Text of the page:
One of Douglas’s early predictions was that the financial system, as it was then, could not survive unmodified another war. In fact, it did not survive even that long. A breakdown was averted by the adoption of Keynesian economics - open government deficit finance. But the fundamental defect in the financing of an industrial economy remained, and its effects are now manifest in the balance of payments crises which are afflicting one country after another.

Since the end of the (WWII) war it has become ever more apparent that the defeat of the Communist Conspiracy, in whose favour a defective financial system operates, is the first and major requirement if a free society is to survive; but if and when that defeat is achieved, the defective financial system will have to be rectified, and a rectification to be finally satisfactory must proceed from fundamental  principles.  It is with these principles that Social Credit deals.

This development of the original idea is probably the ultimate criterion of its essential reality.  In his “Development of Christian Doctrine”, Cardinal J. H. Newman wrote:

“When an idea, whether real or not, is of a nature to arrest and possess the mind, it may be said to have life, that is, to live in the mind which is its recipient. Thus, mathematical ideas, real as they are, can hardly properly be called living, at least ordinarily.
But, when some great enunciation, whether true or false  about human nature, or present good, or government, or duty, or religion, is carried forward into the public throng of men and draws attention, then it is not  merely  received  passively in  this  or  that  form  into  many minds,  but  it  becomes  an  active  principle within them,  leading  them  to  an  ever-new  contemplation of  itself,  to  an  application  of  it  in  various directions,  and  a propagation  of  it  on  every  side…”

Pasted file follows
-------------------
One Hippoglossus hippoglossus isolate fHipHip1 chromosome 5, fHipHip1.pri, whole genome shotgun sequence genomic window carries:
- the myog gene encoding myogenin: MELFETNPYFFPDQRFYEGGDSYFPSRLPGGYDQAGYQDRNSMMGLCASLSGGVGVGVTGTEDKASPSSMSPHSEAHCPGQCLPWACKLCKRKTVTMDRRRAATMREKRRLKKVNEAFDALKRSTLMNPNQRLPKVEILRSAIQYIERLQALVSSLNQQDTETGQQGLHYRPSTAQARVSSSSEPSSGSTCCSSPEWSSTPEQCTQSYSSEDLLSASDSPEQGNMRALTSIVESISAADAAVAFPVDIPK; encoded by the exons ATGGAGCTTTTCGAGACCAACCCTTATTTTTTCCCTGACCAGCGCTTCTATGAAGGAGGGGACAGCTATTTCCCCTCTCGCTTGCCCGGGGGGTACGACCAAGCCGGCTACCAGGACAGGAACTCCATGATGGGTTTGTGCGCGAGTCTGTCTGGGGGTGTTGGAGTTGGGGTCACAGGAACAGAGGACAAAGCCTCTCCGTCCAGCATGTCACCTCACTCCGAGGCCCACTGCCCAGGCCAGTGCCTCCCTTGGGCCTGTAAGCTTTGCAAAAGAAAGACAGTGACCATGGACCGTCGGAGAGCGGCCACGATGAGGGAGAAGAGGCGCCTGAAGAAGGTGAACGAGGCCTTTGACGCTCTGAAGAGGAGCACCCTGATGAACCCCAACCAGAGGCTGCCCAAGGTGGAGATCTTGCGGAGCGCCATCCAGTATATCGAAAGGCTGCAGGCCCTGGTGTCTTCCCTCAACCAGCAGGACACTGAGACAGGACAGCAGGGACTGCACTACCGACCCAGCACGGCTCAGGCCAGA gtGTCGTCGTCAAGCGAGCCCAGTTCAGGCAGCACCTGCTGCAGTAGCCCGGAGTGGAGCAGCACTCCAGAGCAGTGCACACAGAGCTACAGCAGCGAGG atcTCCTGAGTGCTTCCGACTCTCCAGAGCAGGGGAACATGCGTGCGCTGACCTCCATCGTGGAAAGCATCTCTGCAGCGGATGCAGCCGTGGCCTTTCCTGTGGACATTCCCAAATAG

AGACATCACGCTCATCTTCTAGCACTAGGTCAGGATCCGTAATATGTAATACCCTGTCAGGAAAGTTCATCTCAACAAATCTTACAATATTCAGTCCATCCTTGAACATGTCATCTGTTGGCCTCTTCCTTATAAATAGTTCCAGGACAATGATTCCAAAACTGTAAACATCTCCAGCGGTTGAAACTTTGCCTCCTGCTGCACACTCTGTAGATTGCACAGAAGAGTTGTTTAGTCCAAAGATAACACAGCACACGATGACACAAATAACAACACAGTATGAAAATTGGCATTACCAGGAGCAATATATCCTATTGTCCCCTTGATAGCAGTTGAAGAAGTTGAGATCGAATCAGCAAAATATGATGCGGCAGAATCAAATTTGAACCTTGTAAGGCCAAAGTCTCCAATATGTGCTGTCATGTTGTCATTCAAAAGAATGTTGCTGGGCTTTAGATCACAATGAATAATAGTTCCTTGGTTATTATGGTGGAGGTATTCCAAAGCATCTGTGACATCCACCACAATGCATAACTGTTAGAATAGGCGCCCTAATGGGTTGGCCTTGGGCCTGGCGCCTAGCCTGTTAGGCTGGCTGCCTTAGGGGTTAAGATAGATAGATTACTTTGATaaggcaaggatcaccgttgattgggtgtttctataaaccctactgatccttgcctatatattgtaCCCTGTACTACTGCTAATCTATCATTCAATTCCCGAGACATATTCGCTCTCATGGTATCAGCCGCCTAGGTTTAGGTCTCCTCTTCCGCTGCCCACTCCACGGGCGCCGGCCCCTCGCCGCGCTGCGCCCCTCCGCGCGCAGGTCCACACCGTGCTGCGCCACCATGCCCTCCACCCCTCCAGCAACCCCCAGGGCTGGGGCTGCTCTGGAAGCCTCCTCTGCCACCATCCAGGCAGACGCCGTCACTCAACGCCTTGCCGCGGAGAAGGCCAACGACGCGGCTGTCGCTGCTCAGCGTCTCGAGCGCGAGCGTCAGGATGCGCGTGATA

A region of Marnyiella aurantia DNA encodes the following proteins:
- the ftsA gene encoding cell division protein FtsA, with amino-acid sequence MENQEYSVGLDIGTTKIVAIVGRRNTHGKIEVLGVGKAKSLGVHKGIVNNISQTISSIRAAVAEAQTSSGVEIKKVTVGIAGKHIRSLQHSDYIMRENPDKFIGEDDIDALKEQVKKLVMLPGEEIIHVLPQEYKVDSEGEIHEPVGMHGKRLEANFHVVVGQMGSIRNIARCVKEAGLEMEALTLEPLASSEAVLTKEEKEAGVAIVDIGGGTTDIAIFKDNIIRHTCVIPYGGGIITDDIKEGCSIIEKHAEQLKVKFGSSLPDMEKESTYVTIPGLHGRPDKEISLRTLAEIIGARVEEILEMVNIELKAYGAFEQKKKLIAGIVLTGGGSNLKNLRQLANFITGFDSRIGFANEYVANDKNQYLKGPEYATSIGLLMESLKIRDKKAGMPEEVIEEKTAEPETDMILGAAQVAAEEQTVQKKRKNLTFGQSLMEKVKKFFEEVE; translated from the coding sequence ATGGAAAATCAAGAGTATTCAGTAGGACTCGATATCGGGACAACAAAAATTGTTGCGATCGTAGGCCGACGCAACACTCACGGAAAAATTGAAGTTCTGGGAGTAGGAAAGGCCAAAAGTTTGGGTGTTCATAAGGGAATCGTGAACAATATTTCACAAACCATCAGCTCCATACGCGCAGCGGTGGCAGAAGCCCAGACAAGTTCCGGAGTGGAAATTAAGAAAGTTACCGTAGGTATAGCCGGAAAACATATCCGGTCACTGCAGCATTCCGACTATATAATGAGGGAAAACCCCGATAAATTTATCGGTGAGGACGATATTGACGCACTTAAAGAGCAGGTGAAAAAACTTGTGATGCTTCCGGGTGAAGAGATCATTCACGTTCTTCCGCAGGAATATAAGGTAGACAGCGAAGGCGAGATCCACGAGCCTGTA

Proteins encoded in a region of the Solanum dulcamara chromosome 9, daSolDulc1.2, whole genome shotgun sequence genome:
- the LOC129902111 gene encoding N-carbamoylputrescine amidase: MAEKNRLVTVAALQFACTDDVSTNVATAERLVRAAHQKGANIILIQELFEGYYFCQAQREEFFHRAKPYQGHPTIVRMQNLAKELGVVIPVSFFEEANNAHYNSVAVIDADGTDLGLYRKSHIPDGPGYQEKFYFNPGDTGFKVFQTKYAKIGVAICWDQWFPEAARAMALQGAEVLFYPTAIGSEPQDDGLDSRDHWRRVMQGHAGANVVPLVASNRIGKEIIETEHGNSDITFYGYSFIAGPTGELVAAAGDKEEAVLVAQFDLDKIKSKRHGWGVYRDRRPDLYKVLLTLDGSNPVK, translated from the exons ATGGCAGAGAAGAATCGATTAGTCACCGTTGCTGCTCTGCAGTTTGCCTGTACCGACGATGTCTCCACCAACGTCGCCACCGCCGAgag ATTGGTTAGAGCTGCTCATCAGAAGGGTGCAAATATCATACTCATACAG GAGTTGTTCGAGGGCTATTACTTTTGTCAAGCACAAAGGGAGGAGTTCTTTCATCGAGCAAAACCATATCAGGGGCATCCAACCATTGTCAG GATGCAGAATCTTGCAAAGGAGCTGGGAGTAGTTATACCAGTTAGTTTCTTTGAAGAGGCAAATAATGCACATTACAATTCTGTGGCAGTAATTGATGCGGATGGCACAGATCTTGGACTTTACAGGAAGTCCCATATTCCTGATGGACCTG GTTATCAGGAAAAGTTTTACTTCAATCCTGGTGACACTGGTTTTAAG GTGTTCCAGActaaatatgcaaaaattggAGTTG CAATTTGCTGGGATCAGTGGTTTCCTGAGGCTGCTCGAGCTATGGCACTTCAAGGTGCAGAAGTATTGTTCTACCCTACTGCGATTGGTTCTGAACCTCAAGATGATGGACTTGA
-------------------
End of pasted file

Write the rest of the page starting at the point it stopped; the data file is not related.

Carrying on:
And Newman proposed seven tests of the essential unity of a doctrine, and summarised these in the statement that

“to guarantee its own substantial unity, it must be seen to be one in type, one in its system of principles, one in its unitive power towards externals, one in its logical consecutiveness, one in the witness of its early phases to its later, one in the protection which its later extend to its earlier, and one in its union of vigour with continuance, that is, in its tenacity.”

It is a temptation to apply these tests to Social Credit, but space does not allow the demonstration… it is the hope that this Introduction will overcome this difficulty to some extent which forms its second justification.
 
Newman:

“the idea which represents an object or supposed object is commensurate with the sum total of its possible aspects…; and in proportion to the variety of aspects under which it presents itself to various minds is its force and depth, and the argument for its reality.”

In the historic development of Social Credit doctrine, different aspects, all of them implicit in Douglas’s original conception, have required the contemporary emphasis.

Newman:

“There is no one aspect deep enough to exhaust the contents of a real idea, no one term or proposition which will serve to define it; though, of course, one representation of it is more just and exact than another, and when an idea is very complex, it is allowable, for the sake of convenience, to consider its distinct aspects as if separate ideas.”

Further reading: http://www.newmanreader.org/works/development/chapter1.html

In answering the question “What is Social Credit?” Monahan wrote: 

C.H. Douglas drew up a specification as one of his last public activities to counteract the tendency of the Social Credit Movement, as all movements which have a philosophical basis, to develop perspective disproportionately.
 
Social Credit assumes that Society is primarily metaphysical, and must have regard to the organic relationships of its prototype.